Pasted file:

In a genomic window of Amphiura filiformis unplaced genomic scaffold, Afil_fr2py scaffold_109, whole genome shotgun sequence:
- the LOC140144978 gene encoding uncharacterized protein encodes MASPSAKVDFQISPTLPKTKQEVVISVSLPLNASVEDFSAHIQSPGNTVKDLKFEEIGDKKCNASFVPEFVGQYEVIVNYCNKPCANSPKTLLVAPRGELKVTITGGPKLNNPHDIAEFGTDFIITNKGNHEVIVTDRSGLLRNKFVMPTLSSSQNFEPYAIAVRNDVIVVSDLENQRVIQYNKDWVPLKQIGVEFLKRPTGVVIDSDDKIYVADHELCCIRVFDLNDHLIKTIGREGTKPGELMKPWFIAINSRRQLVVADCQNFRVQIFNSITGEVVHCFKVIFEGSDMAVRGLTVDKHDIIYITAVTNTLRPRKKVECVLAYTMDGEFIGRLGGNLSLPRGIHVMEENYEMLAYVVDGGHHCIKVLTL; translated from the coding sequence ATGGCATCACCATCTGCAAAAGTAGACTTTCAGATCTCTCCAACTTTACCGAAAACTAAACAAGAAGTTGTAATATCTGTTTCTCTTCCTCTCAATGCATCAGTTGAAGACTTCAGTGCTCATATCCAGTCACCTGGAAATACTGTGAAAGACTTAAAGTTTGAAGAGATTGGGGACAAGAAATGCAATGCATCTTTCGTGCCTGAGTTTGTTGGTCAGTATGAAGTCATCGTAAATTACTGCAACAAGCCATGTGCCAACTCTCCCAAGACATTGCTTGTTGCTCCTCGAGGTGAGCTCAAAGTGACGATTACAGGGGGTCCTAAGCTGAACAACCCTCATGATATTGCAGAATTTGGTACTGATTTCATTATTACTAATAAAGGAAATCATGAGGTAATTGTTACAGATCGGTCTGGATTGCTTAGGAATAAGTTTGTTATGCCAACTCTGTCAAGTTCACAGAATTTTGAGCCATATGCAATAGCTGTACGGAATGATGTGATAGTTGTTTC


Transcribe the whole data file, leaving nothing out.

In a genomic window of Amphiura filiformis unplaced genomic scaffold, Afil_fr2py scaffold_109, whole genome shotgun sequence:
- the LOC140144978 gene encoding uncharacterized protein encodes MASPSAKVDFQISPTLPKTKQEVVISVSLPLNASVEDFSAHIQSPGNTVKDLKFEEIGDKKCNASFVPEFVGQYEVIVNYCNKPCANSPKTLLVAPRGELKVTITGGPKLNNPHDIAEFGTDFIITNKGNHEVIVTDRSGLLRNKFVMPTLSSSQNFEPYAIAVRNDVIVVSDLENQRVIQYNKDWVPLKQIGVEFLKRPTGVVIDSDDKIYVADHELCCIRVFDLNDHLIKTIGREGTKPGELMKPWFIAINSRRQLVVADCQNFRVQIFNSITGEVVHCFKVIFEGSDMAVRGLTVDKHDIIYITAVTNTLRPRKKVECVLAYTMDGEFIGRLGGNLSLPRGIHVMEENYEMLAYVVDGGHHCIKVLTL; translated from the coding sequence ATGGCATCACCATCTGCAAAAGTAGACTTTCAGATCTCTCCAACTTTACCGAAAACTAAACAAGAAGTTGTAATATCTGTTTCTCTTCCTCTCAATGCATCAGTTGAAGACTTCAGTGCTCATATCCAGTCACCTGGAAATACTGTGAAAGACTTAAAGTTTGAAGAGATTGGGGACAAGAAATGCAATGCATCTTTCGTGCCTGAGTTTGTTGGTCAGTATGAAGTCATCGTAAATTACTGCAACAAGCCATGTGCCAACTCTCCCAAGACATTGCTTGTTGCTCCTCGAGGTGAGCTCAAAGTGACGATTACAGGGGGTCCTAAGCTGAACAACCCTCATGATATTGCAGAATTTGGTACTGATTTCATTATTACTAATAAAGGAAATCATGAGGTAATTGTTACAGATCGGTCTGGATTGCTTAGGAATAAGTTTGTTATGCCAACTCTGTCAAGTTCACAGAATTTTGAGCCATATGCAATAGCTGTACGGAATGATGTGATAGTTGTTTC